I even tried something new: I hit 'record' on my little camera and set it on the edge of the arena. The quality of that camera sucks, as evidence by these screen captures. Ugh.
Anyway, Delight decided that the cross rail was nothing more than a bigger trot pole, which led to possibly the most awkward attempt I have ridden on her (and let's face it, riding over a pole is not my forte anyway). So I graduated delight to the canter, since evidently the trot-in-canter-out approach was mind-numbingly boring for her.
With a much better effort, I even managed to look half-way tactful in my riding. And two good 'jumps' later, we walked it out. I will say that Delight was pretty proud of herself at the end of the day. Maybe I wasn't the only one who was ready for a change of pace....

Of course, we'll be going back to dressage tomorrow, but it was a nice 'fun' day.

Sunday, February 24, 2013

Good News!

Well, last week was a rough week.

The barn manager up and left, leaving the barn in a sort of limbo, Opie passed away and we had a blizzard.
"Don't worry Alison, I'll never ever ever leave you alone"
Says Bacon the comfort-poodle

But today was better!

For one thing, it's been in the upper twenties, which is practically tropical by recent standards.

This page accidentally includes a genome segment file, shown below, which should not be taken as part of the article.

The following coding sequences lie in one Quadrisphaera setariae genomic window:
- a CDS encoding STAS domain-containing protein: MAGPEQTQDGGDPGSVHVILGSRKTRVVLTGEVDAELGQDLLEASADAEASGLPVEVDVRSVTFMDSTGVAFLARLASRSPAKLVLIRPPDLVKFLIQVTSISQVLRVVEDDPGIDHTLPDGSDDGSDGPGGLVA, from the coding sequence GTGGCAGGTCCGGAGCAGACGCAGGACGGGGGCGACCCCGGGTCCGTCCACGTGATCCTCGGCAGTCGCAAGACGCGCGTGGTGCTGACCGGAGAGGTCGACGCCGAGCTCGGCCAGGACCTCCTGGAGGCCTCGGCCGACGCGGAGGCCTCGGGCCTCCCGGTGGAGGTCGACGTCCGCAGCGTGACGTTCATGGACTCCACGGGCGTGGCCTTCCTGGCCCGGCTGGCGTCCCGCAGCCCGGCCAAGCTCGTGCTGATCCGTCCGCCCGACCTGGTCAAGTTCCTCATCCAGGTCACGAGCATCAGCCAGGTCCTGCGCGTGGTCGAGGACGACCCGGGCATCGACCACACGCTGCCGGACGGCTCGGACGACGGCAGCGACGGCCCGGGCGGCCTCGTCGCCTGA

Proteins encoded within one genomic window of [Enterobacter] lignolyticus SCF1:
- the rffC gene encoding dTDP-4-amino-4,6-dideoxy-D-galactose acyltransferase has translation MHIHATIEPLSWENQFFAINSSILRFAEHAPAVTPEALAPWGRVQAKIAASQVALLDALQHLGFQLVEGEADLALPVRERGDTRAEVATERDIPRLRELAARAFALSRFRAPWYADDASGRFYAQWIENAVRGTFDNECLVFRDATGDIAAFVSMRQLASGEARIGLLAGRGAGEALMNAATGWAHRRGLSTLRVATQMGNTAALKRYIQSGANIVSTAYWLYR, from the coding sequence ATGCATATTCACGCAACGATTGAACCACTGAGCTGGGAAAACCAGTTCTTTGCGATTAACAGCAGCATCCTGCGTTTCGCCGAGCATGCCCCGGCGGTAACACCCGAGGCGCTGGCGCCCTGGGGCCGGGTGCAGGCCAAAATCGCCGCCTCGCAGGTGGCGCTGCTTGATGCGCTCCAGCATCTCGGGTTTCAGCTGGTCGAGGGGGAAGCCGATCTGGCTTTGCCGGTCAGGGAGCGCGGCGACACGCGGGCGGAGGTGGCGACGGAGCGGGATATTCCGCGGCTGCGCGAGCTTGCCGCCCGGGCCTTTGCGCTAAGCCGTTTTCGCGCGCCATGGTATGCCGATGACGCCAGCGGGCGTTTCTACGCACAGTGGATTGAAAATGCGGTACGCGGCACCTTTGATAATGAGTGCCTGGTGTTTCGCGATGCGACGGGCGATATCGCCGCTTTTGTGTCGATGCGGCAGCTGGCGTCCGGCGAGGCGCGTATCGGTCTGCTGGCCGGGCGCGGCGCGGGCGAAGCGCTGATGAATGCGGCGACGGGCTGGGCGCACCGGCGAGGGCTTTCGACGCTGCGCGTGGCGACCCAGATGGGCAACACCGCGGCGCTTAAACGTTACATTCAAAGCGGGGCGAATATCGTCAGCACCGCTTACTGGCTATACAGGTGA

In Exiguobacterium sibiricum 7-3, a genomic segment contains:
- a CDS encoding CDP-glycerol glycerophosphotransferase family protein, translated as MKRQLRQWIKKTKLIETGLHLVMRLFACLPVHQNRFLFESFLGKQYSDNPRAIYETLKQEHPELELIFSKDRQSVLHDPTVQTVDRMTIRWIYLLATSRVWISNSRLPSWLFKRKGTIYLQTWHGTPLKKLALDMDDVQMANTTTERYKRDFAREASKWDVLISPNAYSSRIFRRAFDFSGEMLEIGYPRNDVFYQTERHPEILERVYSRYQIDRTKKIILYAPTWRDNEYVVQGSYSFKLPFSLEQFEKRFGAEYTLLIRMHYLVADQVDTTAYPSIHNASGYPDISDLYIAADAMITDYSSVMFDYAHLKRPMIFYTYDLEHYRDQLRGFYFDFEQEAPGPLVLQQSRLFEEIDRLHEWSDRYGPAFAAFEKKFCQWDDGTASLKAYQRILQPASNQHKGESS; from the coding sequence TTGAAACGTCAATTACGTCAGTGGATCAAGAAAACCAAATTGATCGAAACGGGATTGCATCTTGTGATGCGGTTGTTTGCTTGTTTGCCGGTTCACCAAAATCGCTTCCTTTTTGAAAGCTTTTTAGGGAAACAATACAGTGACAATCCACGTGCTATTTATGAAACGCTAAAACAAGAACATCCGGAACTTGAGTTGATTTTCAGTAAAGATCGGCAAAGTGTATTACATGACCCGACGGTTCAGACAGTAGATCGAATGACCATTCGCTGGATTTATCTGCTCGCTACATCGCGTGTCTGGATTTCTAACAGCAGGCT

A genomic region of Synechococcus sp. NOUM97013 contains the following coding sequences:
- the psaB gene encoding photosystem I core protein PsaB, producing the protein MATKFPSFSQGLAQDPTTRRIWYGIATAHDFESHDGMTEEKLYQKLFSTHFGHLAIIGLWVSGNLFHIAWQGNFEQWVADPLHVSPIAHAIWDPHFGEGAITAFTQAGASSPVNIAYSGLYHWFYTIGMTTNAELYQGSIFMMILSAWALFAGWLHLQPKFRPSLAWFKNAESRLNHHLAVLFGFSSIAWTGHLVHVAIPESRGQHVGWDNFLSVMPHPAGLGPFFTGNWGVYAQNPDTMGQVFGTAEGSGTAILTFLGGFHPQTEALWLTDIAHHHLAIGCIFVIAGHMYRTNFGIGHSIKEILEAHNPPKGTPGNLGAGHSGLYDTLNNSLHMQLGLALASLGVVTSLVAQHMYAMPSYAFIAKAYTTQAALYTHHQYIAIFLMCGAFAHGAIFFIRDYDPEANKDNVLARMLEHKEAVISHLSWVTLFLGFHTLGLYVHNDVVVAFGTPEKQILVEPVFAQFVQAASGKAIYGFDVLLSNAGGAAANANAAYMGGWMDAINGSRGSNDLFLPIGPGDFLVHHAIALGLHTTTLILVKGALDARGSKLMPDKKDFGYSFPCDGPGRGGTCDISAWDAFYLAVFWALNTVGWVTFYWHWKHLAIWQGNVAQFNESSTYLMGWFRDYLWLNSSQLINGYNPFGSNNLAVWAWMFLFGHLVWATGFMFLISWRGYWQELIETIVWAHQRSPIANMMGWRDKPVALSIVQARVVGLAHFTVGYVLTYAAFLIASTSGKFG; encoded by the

I know, I only rode on horse, but Delight was great. She's switched her stiff side from left to right, so at least there's something new.... I'll admit thatDelight can frustrate me with all of the spooking and leaping shenanigans, but when she's right it feels like I really accomplished something. And today she was right. We warmed up, per usual with lots of leg yield, changes of bend and shoulder ins, then moved into transitions once I got her back end where it was supposed to be.

By the end of the hour, I had some really fantastic sitting trot, halt-to-forward trot transitions, and lateral work. I've got to give it to the pony, when she's on, she's on!
"Ummm... why does SHE get the blanket?"

So, you only rode one horse, what are you so excited about Tilly for?
Well, I'll tell you.
My 12 year old student rode Tilly for the second time and Tilly was a little champ. She'll make a wonderful kids horse with a few more years on her, and who knows, with a few more shows on her she might fund part of my arena!
But I'd miss her, so she'll be staying with me for now!
"Yeah, I'm ready for the Jr/YR classes"

It's always fun to watch someone else ride your horses. Tilly is a fancy little pony with muscle on her now. Adora-Pony!

Monday, February 18, 2013

The Death of My Childhood

Today was a rough day.
'Cause this is a good sight at the barn

It started out rough and really didn't get any better- even when I spent 12 hours at the barn. Usually barn time is a cure-all for whatever ails me. Not today. Today the barn drama overpowered any curative properties that horses could have for me.

Because I got some Bad News.

Opie, the one who started this whole horse obsession, was gone.

On Saturday, she started having a hard time breathing, so on Sunday my parents brought her to Waller Equine clinic so some of my very favorite vets could scope her on Monday morning. The news was bad. She had some Gulf coast virus that damaged her airway so that her trachea was restricted to only 20% of its normal size.

In short, Opie was trying to breathe through a straw.
So it was time to let her go.